At least I can enjoy the fruits of the season at my desk. And I usually stop to buy something at the greenmarket on the way from train to office.

Some of them aren’t even close to being local or in season, like this Minneola from Peru. I’m still not entirely certain of my personal plan for eating local, seasonable, and sustainable foods (besides choosing those as often as possible), but I’m allowing myself the occasional citrus indulgence. Until I move to California, that is, and have my own personal lemon grove. I’ll let you know when that happens.

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Nose to Tail Watermelon

I hate waste and I love pickles. So preserving the rind of a juicy summer watermelon makes perfect sense to me. I get jars and jars of delicious pickles, crisp pink watermelon cubes, and of course the satisfaction of using every part of the beast. And believe me, a 15-pound watermelon is a beast. This recipe is sweet, spicy, and slightly sour and features some of my favorite flavors – cinnamon, lemon, mustard seed, vinegar. It’s worth getting a whole watermelon just to make these.

Pickled Watermelon Rind

For the rind:

  • 1 15-pound watermelon
  • 8c water
  • 1 Tbs coarse sea salt

For the brine:

  • 2c cider vinegar
  • 1c water
  • 1c turbinado sugar
  • 1 Tbs coarse sea salt
  • 10 whole cloves
  • 10 allspice berries
  • 2 cinnamon sticks, broken into pieces
  • 1 lemon’s zest, peeled off in long strips
  • 1 tsp Sichuan peppercorn
  • 1 tsp black peppercorns
  • 1 Tbs brown mustard seed
  • 1 Tbs coriander seed
  • 1 large bay leaf

With a chef’s knife, cut the watermelon into quarters. Slide the knife between the rind and flesh of each quarter the way you’d loosen a cake from its pan. Pull the flesh out in one chunk and reserve for a sorbet, salad, or snack. Use a soup spoon to scrape the remaining flesh from the white part of the rind. Strip the green skin away with a vegetable peeler. Cut the rind into 1-inch squares. Place the rind and 1Tbs salt in a large stock pot and cover with the 8c water. Bring to a boil, then reduce and simmer about 5 minutes, until the rind begins to turn translucent. Remove from heat, drain well in a colander. Put the cubes into sterilized jars, leaving about 2 inches at the top. (I used one 2-quart jar and two pint jars.)

In another pot, place all the brine ingredients. Bring to a boil and cook just until the sugar and salt dissolve. Ladle the brine and spices over the rind cubes. Cover with 2-piece lids and boil in a water bath for 15 minutes. Or if you don’t care about sealing the jars, leave them on the counter for 3 or so hours until they’re at room temperature, then cover and refrigerate.

The pickles are ready to eat after a day of brining, but their flavors fully develop after a week.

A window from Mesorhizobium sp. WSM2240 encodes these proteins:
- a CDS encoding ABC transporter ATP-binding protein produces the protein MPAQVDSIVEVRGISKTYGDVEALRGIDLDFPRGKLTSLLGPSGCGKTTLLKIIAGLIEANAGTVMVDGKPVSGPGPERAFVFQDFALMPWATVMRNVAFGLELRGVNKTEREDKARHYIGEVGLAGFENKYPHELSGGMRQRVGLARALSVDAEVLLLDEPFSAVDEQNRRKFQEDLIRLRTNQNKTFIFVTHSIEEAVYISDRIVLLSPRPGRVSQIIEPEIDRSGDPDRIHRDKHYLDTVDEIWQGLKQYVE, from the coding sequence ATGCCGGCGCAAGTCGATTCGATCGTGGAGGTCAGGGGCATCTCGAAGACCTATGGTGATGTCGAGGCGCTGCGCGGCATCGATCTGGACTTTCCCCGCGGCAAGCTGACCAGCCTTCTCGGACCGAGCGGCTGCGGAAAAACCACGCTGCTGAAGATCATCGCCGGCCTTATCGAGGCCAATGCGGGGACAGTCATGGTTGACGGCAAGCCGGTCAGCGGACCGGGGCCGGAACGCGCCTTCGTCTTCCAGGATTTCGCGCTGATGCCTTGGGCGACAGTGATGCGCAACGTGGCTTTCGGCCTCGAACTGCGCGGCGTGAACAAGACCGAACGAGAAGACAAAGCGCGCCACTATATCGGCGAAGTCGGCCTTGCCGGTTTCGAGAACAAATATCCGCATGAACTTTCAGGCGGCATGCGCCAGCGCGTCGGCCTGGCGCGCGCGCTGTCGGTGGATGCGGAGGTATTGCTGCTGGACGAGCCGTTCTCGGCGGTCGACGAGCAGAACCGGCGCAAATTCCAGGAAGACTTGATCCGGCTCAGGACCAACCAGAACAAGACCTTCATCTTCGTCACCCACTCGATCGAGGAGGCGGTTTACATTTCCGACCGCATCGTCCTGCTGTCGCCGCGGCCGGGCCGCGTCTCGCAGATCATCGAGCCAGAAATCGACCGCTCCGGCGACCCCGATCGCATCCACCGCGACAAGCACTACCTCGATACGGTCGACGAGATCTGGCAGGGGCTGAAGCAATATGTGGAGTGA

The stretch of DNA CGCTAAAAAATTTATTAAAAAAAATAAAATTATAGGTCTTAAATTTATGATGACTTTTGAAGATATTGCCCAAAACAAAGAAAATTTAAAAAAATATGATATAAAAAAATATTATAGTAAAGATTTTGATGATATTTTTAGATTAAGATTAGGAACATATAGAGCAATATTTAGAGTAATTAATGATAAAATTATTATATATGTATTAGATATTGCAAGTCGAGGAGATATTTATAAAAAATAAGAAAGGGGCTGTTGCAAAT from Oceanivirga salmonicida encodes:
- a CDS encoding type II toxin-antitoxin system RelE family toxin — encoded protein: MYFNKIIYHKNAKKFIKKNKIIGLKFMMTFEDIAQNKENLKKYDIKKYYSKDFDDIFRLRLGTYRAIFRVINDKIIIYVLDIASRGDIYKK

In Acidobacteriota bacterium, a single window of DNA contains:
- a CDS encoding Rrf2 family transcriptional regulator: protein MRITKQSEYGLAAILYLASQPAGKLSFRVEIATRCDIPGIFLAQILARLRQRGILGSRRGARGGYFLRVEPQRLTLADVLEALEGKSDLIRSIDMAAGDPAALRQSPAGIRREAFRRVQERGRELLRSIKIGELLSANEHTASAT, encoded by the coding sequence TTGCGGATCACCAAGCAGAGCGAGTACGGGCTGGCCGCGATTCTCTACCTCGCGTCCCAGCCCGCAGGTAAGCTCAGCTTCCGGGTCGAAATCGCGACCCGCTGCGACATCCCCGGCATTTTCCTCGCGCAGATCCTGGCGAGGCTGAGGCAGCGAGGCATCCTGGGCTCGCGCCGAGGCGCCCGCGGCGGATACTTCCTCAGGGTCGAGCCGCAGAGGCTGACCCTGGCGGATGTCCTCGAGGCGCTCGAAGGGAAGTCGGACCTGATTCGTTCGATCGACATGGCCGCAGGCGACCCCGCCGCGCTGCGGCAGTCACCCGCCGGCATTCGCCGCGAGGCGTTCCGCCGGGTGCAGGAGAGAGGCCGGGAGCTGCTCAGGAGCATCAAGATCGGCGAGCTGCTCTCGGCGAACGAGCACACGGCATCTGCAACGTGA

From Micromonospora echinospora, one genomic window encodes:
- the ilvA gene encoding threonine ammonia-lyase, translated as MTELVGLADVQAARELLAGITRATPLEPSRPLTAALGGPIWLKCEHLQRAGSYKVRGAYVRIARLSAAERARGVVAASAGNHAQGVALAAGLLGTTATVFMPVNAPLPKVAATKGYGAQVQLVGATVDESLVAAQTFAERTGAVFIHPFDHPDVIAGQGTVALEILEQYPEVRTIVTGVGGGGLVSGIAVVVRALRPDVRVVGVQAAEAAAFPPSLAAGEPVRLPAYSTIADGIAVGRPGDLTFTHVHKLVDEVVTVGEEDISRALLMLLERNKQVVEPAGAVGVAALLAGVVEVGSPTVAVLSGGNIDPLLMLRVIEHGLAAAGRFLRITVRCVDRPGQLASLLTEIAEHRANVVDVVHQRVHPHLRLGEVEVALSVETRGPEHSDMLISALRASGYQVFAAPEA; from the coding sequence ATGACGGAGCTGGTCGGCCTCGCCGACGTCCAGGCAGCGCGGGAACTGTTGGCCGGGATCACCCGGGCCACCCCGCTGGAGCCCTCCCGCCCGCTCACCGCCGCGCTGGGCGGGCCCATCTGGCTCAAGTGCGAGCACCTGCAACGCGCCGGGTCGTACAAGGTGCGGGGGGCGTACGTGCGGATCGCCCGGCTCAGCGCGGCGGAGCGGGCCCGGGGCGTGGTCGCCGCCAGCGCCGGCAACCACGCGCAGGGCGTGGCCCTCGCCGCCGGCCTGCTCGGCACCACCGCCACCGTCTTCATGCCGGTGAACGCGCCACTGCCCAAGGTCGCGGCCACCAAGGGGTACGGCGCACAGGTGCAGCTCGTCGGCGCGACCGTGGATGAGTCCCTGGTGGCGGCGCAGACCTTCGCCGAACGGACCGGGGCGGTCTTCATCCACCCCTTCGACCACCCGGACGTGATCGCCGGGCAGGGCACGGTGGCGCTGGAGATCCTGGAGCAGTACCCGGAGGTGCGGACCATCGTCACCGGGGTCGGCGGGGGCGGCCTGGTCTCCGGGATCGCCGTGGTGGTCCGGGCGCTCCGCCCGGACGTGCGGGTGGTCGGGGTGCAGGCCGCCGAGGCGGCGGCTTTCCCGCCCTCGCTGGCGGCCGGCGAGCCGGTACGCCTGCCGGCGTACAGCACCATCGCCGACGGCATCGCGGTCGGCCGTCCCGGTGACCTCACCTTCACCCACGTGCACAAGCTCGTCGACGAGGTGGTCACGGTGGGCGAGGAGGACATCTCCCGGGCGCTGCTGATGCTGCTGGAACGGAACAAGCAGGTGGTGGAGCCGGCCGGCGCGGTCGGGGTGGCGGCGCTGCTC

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Rhubarb, Repeated

It’s like I have a one-track mind in spring, and that track is laid with slender pinkish stalks and leads inevitably to the oven.  I’m talking about rhubarb, of course, and my favorite (easiest!) preparation, the oven-baked compote.  So last week at the greenmarket, I was compelled to buy yet another pound-plus of the crunchy, tart, plant.  I had all kinds of glorious plans, but by the time I got home, I only had energy to chop it and toss it with some sugar before collapsing.

When the compote was meltingly soft, about an hour later, it occurred to me that rhubarb would make a delicious, silky sorbet, what with all its pink and earthy flavor and high pectin content.  So I puréed the compote with a cup of Vigonier that had been wasting away in the fridge, and ran the resulting slush through my ice cream maker.

The sorbet was delicious.  Just sweet enough to balance the tartness of the rhubarb and the crisp wine.  Somehow the wine brought a note of spice and sophistication, and thanks to the long, slow cooking process, the rhubarb fibers melted into the gelatinous purée.  I’m already thinking of how to improve this recipe when I make it again (though there’s still a half-full quart container in my freezer).  I think I’d opt for less wine next time and maybe a few drops of rose water.  I meant to put that in this time, but forgot.  I think adding some berries to the rhubarb would also be nice, as would agave nectar instead of sugar or two tablespoons gin instead of the wine.  It’s a pity rhubarb season is so short and my freezer so small — otherwise, I’d make a variation on this sorbet at least once a week.

Rhubarb Sorbet

1 1/4 pounds rhubarb, washed, trimmed, and sliced into 1/2-inch pieces (or use a mixture of rhubarb and berries)

3/4 c sugar

1 1/2 c crisp, fruity white wine ( I used an Argentinian Vigonier, but a California Pinot Grigio or Provenςal Rosé would be nice, too)

2 tsp rose water (optional)

Preheat the oven to 350.  In a pyrex loaf pan, toss the rhubarb and sugar.  Bake about 1 hour, until the rhubarb falls apart when stirred. Cool to room temperature.

Purée the rhubarb with a food processor or immersion blender and add the wine and rose water gradually.  Chill the mixture overnight, then run through ice cream maker.